Batey - originally Batey Ads - was one of the stars of the South East Asian ad industry from the 1970s to 1990s. London-born Ian Batey emigrated with his family to Australia in the late 1940s, and ended up working at Sydney's Jackson Wain agency (later acquired by Leo Burnett), first on the Qantas airlines account and subsequently on Malaysia-Singapore Airlines, a joint venture between the governments of those two countries. When that partnership was terminated in 1972, Batey jumped ship to launch his own shop with the newly independent Singapore Airlines as his founding client. The Singapore Girl campaign ("A Great Way To Fly") proved a huge worldwide success, establishing the airline as a premium carrier offering superior inflight service, and cementing the start-up agency's reputation. During the early 1990s, French agency BDDP took a 20% stake in the business as part of its international expansion. That stake was eventually inherited by Omnicom, following the US group's takeover of BDDP. In 1997, WPP acquired its own minority holding in Batey, and subsequently bought out Omnicom's shares as well, accumulating a majority interest by mid-2001. At that point Batey was established as the Asia-Pacific arm of WPP's "challenger" advertising network Red Cell, and a decision was made to surrender several of its less creative accounts. Ian Batey sold his remaining stake to WPP in 2005 and left the business. At the same time, what was then the agency's Australian outpost Batey Kazoo was merged into local creative agency The Campaign Palace. Alan Fairnington was appointed as CEO in 2006 and Batey was realigned as an independent agency within JWT's worldwide portfolio. However, the departure of Ian Batey and his wide circle of contacts was to prove a serious obstacle to further growth, and also weakened the agency's relationship with existing clients. Singapore Airlines finally moved its account in 2007 after 34 years with the agency; another key client, Audi, left Batey in 2008. The agency was transferred from JWT to Grey in 2009, and later merged into Grey's local office in that city. Ian Batey now lives mostly in the US. In 2013, he established the Batey Scholar Award to support marketing communications students at Singapore Polytechnic.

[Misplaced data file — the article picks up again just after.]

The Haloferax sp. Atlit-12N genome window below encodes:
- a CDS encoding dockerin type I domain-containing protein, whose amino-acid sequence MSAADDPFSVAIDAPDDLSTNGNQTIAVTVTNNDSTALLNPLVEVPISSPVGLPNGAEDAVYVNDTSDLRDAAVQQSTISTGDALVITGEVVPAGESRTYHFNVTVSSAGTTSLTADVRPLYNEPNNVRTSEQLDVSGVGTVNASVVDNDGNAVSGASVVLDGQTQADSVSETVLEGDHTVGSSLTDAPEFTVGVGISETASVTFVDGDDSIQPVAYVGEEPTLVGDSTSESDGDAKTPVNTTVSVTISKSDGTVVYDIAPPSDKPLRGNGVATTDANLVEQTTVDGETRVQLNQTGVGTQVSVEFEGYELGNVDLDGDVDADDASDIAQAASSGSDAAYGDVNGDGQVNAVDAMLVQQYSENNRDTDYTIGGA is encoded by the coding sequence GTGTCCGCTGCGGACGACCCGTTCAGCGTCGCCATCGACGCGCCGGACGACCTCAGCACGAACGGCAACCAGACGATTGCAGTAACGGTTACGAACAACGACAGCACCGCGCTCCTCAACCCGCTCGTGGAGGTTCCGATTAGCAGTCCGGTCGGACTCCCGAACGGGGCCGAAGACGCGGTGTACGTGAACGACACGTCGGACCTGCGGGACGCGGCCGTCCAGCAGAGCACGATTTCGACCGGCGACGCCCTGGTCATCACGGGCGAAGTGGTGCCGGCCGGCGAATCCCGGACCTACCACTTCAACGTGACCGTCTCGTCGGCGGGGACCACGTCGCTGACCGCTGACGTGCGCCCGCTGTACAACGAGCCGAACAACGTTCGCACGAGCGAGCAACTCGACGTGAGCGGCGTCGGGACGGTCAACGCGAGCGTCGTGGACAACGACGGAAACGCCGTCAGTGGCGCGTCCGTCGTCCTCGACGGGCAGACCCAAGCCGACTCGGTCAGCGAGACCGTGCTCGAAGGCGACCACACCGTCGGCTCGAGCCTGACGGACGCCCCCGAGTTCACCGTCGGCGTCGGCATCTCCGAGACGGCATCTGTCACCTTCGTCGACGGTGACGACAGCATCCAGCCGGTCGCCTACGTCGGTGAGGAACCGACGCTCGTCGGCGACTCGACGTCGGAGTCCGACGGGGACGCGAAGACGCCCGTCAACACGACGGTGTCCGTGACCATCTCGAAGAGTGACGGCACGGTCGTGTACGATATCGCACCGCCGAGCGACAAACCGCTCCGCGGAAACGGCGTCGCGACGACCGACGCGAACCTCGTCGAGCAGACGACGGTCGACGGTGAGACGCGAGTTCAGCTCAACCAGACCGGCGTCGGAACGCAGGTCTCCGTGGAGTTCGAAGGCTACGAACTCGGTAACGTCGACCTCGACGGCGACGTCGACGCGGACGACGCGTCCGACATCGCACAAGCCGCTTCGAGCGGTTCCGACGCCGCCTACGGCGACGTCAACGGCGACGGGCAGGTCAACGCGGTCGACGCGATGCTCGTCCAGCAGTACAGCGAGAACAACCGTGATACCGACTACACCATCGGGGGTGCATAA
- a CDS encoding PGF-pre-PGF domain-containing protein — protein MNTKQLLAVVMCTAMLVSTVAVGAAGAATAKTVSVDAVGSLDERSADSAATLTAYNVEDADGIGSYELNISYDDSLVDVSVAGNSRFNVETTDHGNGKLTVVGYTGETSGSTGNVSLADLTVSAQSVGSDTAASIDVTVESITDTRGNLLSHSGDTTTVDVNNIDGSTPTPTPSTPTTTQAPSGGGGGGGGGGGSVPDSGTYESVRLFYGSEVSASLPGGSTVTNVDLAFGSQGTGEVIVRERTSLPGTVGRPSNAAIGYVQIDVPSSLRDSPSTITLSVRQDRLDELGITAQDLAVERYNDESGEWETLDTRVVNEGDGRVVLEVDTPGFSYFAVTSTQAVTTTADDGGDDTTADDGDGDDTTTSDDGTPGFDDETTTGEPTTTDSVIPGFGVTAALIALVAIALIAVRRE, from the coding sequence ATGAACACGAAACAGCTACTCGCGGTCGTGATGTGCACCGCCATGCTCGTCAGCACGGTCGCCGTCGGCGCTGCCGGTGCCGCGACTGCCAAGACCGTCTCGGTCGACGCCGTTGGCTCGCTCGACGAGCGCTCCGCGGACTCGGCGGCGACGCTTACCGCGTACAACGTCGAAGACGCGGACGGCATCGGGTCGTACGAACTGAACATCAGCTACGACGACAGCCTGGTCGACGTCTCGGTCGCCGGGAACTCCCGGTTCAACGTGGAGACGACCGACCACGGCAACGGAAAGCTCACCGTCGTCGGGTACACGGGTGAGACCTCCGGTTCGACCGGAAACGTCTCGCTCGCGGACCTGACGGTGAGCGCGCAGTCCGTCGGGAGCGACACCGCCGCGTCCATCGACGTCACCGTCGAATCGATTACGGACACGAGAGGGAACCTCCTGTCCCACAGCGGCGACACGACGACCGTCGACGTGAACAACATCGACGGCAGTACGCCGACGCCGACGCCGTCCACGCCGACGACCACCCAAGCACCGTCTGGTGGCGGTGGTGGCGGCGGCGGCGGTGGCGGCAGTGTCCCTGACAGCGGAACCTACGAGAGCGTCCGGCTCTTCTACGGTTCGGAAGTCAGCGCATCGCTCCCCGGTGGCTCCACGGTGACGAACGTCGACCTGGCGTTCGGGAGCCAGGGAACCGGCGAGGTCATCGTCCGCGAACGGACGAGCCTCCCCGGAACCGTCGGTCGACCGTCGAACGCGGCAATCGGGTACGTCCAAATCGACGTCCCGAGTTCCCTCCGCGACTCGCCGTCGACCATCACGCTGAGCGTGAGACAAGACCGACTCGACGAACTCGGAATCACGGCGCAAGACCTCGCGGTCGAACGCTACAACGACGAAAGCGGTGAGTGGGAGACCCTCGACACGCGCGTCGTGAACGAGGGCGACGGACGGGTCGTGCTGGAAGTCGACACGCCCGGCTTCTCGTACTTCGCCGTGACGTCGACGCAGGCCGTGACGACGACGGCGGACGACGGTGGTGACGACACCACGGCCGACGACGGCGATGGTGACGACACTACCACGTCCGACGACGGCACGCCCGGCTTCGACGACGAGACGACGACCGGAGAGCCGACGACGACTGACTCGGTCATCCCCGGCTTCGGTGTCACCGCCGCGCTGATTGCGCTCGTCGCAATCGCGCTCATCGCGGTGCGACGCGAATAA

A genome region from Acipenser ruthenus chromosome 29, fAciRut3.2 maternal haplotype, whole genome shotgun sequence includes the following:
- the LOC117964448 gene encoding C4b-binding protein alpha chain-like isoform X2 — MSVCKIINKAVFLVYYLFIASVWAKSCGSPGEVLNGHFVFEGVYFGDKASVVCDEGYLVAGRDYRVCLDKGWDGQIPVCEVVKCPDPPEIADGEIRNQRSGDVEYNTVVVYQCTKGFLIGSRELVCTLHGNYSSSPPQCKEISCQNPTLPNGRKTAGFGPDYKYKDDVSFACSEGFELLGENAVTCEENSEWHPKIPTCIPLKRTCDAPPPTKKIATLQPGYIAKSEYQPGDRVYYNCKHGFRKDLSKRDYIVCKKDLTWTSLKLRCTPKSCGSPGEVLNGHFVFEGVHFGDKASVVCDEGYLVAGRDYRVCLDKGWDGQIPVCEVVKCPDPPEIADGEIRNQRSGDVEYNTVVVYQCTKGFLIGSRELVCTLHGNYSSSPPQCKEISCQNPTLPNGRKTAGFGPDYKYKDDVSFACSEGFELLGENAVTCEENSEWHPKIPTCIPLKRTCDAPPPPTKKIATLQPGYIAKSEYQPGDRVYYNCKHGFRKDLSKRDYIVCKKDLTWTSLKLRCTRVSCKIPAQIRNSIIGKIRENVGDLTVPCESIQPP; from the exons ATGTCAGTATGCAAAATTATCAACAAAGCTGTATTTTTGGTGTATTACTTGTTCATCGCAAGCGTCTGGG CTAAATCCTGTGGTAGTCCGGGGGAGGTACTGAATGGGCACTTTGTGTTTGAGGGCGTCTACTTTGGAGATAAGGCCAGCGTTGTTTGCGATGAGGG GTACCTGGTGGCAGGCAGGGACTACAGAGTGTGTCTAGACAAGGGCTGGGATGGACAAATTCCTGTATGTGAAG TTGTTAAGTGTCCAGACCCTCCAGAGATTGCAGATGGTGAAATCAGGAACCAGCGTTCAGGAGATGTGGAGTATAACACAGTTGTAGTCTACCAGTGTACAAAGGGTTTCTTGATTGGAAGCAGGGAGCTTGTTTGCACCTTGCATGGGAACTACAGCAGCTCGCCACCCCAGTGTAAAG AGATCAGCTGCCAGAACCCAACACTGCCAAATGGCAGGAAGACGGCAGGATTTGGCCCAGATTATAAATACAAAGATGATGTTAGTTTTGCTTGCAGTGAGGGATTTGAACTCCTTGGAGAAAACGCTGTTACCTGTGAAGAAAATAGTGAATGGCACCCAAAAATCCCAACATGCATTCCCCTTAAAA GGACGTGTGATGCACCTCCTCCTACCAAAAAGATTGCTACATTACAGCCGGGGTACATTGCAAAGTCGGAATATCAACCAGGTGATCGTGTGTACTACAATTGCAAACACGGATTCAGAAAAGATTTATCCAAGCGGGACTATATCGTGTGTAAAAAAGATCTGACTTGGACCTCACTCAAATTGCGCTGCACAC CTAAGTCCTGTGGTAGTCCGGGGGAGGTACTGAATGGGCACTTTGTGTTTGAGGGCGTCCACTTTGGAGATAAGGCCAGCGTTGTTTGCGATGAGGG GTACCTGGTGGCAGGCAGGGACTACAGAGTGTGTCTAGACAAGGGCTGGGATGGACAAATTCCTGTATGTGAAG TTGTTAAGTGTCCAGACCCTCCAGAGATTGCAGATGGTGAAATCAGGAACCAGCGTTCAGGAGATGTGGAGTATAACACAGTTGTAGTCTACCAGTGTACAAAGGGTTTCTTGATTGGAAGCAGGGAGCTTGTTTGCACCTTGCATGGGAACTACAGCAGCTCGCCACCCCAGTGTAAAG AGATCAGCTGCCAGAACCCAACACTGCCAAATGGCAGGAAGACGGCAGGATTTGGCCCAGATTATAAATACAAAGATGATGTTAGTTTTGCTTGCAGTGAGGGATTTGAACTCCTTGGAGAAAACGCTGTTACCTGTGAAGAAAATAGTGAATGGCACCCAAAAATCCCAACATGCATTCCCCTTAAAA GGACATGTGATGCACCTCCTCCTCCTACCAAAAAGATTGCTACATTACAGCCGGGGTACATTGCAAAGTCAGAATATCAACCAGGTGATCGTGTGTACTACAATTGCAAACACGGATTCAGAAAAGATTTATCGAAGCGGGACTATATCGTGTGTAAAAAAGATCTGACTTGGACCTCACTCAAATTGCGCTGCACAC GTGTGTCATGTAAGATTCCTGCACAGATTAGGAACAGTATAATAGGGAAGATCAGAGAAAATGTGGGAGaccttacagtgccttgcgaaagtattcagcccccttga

Last full revision 29th May 2020
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